Michelle Jennings founded Ripple in early 2023 in response to social and environmental issues around clothing. Aotearoa New Zealand has one of the worst rates of child poverty in the Western world. Often this means families can’t afford to buy good clothing and footwear. At the same time, Kiwis send about 100,000 tonnes of clothing to landfill each year. That’s about 44kg per person. Michelle, like many other parents, saw that as a waste of valuable resources. Dumping clothing in landfill also creates carbon emissions.
Ripple is an Auckland-based social enterprise that collects unwanted and outgrown children’s clothing nationwide (from newborn to 12 years) from businesses, families and schools, as well as excess inventory from retailers. The clothes are sorted and put into Gear Box clothing parcels. The parcels are distributed to children in need via referrals from Oranga Tamariki - Ministry for Children, Women’s Refuge and Middlemore Neonatal Unit. Each Gear Box clothes a child for a year.
Collected clothing that isn’t good enough to gift is passed on to Ripple’s community of repair, repurpose and recycling partners.
In its first 10 months, Ripple collected more than 9,000 clothing items and distributed 130 Gear Boxes. Ripple’s initiatives prevented more than 480 kilograms of carbon emissions entering the atmosphere.
Early on, Michelle promoted Ripple on the Circular Economy Directory. Another Directory lister, ImpacTex Textile Recycling (formerly Upparel) saw what Michelle was doing and put her in contact with Downer Group.
“Thanks to the Circular Economy Directory, we have been able to connect with like-minded people and companies like Downer Group, that we would otherwise not have crossed paths with,” says Michelle.
Downer Group was already partnering with ImpacTex Textile Recycling to reduce textile waste by sending all its uniforms, workwear, PPE and high visibility clothing to be recycled as useful products.
“We wanted to give our employees an opportunity to contribute on a personal level, to have an impact beyond our corporate contributions,” says Sandra McCormack, National Procurement Manager at Downer Group.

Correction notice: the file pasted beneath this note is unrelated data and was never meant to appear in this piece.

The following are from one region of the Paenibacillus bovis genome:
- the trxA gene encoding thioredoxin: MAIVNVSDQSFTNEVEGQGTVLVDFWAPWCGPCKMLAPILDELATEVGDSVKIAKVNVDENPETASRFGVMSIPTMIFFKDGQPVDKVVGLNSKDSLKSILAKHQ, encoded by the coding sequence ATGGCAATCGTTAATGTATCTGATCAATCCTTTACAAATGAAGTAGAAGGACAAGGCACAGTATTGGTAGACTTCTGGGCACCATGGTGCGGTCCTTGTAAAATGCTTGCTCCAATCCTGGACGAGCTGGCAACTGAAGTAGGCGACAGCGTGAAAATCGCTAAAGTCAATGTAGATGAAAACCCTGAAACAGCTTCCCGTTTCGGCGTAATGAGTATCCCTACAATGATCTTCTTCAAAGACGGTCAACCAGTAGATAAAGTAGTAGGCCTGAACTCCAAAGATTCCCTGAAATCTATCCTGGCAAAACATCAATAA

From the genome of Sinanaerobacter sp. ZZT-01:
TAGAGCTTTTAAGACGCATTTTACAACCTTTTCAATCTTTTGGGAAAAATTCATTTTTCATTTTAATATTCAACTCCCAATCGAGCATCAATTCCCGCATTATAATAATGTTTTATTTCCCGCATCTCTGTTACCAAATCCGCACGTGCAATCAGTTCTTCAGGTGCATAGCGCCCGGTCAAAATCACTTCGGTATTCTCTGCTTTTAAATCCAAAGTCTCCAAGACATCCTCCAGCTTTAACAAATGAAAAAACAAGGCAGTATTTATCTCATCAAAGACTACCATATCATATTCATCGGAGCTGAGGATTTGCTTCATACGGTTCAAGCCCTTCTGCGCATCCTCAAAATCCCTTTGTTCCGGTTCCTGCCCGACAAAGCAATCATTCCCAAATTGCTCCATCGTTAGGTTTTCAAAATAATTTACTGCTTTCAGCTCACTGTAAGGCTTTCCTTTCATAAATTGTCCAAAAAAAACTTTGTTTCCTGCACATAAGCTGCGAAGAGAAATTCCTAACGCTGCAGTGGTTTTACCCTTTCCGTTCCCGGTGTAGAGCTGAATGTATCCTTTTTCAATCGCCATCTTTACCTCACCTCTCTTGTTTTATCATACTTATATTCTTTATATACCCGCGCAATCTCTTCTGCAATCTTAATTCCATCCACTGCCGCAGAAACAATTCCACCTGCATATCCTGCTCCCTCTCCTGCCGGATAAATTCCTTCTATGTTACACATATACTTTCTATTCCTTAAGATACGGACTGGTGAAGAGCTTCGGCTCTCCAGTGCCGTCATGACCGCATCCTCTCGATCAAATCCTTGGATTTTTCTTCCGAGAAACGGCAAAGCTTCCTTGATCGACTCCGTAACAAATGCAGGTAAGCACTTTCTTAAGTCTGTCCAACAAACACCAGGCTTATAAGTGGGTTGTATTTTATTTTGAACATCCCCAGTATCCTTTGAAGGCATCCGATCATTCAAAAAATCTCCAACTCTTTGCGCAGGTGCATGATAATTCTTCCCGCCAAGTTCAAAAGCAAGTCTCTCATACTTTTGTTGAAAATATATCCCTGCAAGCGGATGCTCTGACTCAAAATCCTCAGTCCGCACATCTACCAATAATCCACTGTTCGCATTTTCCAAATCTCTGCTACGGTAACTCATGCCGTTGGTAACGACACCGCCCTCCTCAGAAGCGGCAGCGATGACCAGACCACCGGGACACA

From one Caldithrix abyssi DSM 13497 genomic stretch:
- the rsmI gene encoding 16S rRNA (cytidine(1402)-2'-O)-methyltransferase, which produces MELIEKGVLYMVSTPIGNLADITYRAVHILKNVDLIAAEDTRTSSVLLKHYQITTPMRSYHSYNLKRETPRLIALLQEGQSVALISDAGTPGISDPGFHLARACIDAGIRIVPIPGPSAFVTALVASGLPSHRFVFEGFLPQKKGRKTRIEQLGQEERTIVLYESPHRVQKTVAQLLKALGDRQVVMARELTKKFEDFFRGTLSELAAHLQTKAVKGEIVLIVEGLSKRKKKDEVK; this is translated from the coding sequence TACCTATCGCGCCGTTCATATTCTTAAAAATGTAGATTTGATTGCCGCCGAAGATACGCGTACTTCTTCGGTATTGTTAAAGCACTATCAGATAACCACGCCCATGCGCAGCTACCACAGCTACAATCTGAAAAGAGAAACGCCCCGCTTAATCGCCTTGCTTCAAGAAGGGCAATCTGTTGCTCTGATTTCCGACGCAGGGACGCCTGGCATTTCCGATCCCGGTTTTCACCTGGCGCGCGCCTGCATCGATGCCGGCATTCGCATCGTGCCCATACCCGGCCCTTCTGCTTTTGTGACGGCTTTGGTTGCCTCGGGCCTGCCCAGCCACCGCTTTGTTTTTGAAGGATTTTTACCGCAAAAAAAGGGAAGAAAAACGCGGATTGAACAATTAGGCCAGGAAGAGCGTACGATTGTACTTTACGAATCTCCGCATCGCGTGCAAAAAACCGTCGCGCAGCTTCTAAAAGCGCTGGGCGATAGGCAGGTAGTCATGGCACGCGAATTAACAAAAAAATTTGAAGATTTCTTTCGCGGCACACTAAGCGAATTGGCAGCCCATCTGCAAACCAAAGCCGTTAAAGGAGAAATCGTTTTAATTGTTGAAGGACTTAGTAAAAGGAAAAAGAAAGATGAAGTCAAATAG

The first phase was to set up Ripple collection bins and let staff know they could donate pre-loved children’s clothes so they could be given a second life. Any items that weren’t suitable would be sent to ImpacTex Textile Recycling.
The bins were filled within a couple of weeks. Downer Group decided to keep them in place while also looking to place more bins in its other Auckland offices.
Downer Group also donated $3,000 to Ripple through its programme which makes monthly donations to local causes around the country, as nominated by staff. That money has helped to cover some of Ripple’s IT operational costs in its first year.
In the pilot phase of the partnership, Downer Group employees donated 897 items. Almost half were reused in Ripple’s Gear Box clothing parcels, 30 items were repaired or repurposed and 445 items were recycled. Zero items were sent to landfill.
“The human impact of the Ripple movement is substantial”, says Sandra. “Ripple is a social enterprise with a dual purpose – it provides kids’ clothing to Kiwi families in need, but also diverts discarded textiles from our landfills via their reuse, repair, repurpose and recycle system. This closely aligns with Downer’s values and with our sustainability strategy which is focused not just on our environmental footprint, but also on our social impact.”
The ongoing relationship between Downer Group and Ripple has helped grow awareness of the grassroots initiative and shed light on the social and environmental issues surrounding textiles and clothing in Aotearoa New Zealand.